This vehicle is equipped with airbags. Airbags are designed to inflate if the impact exceeds the specific airbag system's deployment threshold.
Deployment thresholds are used to predict how severe a crash is likely to be in time for the airbags to inflate and help restrain the occupants. The vehicle has electronic sensors that help the airbag system determine the severity of the impact. Deployment thresholds can vary with specific vehicle design.
Frontal airbags are designed to inflate in moderate to severe frontal or near frontal crashes to help reduce the potential for severe injuries, mainly to the driver's or front outboard passenger's head and chest.
Whether the frontal airbags will or should inflate is not based primarily on how fast the vehicle is traveling.
It depends on what is hit, the direction of the impact, and how quickly the vehicle slows down.
Frontal airbags may inflate at different crash speeds depending on whether the vehicle hits an object straight on or at an angle, and whether the object is fixed or moving, rigid or deformable, narrow or wide.
Frontal airbags are not intended to inflate during vehicle rollovers, in rear impacts, or in many side impacts.
In addition, the vehicle has advanced technology frontal airbags. Advanced technology frontal airbags adjust the restraint according to either crash severity or occupant interaction.
Knee airbags are designed to inflate in moderate to severe frontal or near frontal impacts. Knee airbags are not designed to inflate during vehicle rollovers, in rear impacts, or in many side impacts.
Seat-mounted side impact airbags are designed to inflate in moderate to severe side crashes depending on the location of the impact.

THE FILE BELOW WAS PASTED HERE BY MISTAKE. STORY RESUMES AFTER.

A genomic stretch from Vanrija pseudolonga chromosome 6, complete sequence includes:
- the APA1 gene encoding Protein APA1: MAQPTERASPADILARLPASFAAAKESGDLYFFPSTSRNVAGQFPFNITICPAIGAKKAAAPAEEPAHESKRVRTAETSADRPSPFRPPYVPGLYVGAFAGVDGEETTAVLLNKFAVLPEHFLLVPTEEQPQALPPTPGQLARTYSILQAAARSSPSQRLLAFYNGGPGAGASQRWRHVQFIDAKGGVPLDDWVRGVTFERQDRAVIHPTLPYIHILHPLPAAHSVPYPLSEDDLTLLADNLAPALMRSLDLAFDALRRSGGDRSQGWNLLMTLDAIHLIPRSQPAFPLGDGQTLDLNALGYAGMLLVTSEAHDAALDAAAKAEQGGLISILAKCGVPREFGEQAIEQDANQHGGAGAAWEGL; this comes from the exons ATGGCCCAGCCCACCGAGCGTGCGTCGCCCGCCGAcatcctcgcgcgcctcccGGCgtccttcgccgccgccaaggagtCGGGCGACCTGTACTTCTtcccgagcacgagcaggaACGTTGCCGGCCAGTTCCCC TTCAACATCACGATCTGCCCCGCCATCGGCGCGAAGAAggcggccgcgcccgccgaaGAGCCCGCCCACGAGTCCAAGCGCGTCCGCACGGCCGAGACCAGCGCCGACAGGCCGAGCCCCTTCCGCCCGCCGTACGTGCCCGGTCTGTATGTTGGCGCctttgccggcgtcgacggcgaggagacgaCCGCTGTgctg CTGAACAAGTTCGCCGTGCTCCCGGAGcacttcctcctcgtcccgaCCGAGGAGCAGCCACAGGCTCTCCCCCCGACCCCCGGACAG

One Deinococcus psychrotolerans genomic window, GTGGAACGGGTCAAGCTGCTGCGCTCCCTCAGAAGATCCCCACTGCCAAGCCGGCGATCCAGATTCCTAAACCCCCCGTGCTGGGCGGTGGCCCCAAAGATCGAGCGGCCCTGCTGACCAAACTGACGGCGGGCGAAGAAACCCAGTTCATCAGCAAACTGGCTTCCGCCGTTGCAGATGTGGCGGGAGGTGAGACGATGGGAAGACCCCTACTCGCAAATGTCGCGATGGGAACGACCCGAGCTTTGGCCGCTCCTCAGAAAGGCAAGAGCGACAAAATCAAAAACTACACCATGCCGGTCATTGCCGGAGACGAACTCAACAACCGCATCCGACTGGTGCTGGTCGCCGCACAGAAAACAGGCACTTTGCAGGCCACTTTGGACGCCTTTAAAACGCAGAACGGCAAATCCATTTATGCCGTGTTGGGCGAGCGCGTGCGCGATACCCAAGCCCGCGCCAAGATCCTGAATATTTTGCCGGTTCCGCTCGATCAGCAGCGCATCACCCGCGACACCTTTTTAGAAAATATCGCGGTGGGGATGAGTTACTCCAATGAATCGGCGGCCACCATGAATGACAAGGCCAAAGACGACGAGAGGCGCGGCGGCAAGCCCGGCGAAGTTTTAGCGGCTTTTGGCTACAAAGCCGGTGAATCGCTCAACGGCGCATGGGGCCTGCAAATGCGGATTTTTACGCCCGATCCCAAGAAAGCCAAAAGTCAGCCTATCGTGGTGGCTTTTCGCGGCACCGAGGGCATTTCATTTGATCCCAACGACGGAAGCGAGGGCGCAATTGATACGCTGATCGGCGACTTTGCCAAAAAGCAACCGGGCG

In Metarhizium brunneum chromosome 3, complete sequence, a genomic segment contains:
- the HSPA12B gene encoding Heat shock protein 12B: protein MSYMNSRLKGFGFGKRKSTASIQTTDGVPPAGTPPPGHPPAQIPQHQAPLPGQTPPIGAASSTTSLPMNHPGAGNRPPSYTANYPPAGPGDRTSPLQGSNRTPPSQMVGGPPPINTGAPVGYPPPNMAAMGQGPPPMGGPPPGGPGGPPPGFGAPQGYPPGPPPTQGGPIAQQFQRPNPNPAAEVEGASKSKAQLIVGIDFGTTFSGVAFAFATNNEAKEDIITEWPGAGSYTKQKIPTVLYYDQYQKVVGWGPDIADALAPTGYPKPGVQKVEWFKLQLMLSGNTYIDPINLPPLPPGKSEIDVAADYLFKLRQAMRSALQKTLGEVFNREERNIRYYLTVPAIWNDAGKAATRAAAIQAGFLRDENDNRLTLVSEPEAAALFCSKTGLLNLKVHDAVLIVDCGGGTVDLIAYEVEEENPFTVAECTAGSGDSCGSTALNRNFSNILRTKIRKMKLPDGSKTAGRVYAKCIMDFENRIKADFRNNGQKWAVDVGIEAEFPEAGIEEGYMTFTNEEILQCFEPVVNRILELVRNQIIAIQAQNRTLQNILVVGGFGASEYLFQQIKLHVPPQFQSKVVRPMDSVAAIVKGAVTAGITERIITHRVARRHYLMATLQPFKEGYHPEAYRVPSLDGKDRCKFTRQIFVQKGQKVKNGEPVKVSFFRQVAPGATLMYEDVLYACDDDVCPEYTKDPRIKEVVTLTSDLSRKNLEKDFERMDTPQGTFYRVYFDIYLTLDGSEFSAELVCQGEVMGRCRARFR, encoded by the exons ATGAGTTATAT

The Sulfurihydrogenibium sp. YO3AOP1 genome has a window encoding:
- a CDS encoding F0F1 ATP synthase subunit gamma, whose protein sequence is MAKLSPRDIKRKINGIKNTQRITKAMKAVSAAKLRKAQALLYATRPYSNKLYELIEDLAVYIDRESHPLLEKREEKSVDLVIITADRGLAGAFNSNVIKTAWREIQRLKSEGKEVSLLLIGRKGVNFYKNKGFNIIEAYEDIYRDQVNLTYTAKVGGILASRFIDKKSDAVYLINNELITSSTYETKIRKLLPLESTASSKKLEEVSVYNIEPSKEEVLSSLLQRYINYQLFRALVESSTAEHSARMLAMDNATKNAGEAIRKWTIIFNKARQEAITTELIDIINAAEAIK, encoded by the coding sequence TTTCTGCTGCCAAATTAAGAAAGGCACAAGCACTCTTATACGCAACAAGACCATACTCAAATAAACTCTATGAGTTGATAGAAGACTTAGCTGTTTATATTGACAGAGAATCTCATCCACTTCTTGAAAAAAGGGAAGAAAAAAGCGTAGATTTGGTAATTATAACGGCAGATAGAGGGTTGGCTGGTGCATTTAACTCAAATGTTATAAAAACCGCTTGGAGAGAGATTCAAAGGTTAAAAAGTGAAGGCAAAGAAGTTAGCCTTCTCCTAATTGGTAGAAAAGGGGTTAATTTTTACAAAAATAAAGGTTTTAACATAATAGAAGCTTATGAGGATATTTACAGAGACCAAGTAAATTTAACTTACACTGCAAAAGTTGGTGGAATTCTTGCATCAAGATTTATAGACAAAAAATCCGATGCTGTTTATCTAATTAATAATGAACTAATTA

Seat-mounted side impact airbags are not designed to inflate in frontal impacts, near frontal impacts, rollovers, or rear impacts.
A seat-mounted side impact airbag is designed to inflate on the side of the vehicle that is struck.
Roof-rail airbags are designed to inflate in moderate to severe side crashes depending on the location of the impact. In addition, these roof-rail airbags are designed to inflate during a rollover or in a severe frontal impact. Roof-rail airbags are not designed to inflate in rear impacts. Both roof-rail airbags will inflate when either side of the vehicle is struck, if the sensing system predicts that the vehicle is about to roll over on its side, or in a severe frontal impact.
In any particular crash, no one can say whether an airbag should have inflated simply because of the vehicle damage or repair costs.
What Makes an Airbag Inflate?
In a deployment event, the sensing system sends an electrical signal triggering a release of gas from the inflator. Gas from the inflator fills the airbag causing the bag to break out of the cover. The inflator, the airbag, and related hardware are all part of the airbag module.
How Does an Airbag Restrain?
In moderate to severe frontal or near frontal collisions, even belted occupants can contact the steering wheel or the instrument panel. In moderate to severe side collisions, even belted occupants can contact the inside of the vehicle.
Airbags supplement the protection provided by seat belts by distributing the force of the impact more evenly over the occupant's body.
Rollover capable roof-rail airbags are designed to help contain the head and chest of occupants in the outboard seating positions in the first and second rows. The rollover capable roof-rail airbags are designed to help reduce the risk of full or partial ejection in rollover events, although no system can prevent all such ejections.
But airbags would not help in many types of collisions, primarily because the occupant's motion is not toward those airbags.
Airbags should never be regarded as anything more than a supplement to seat belts.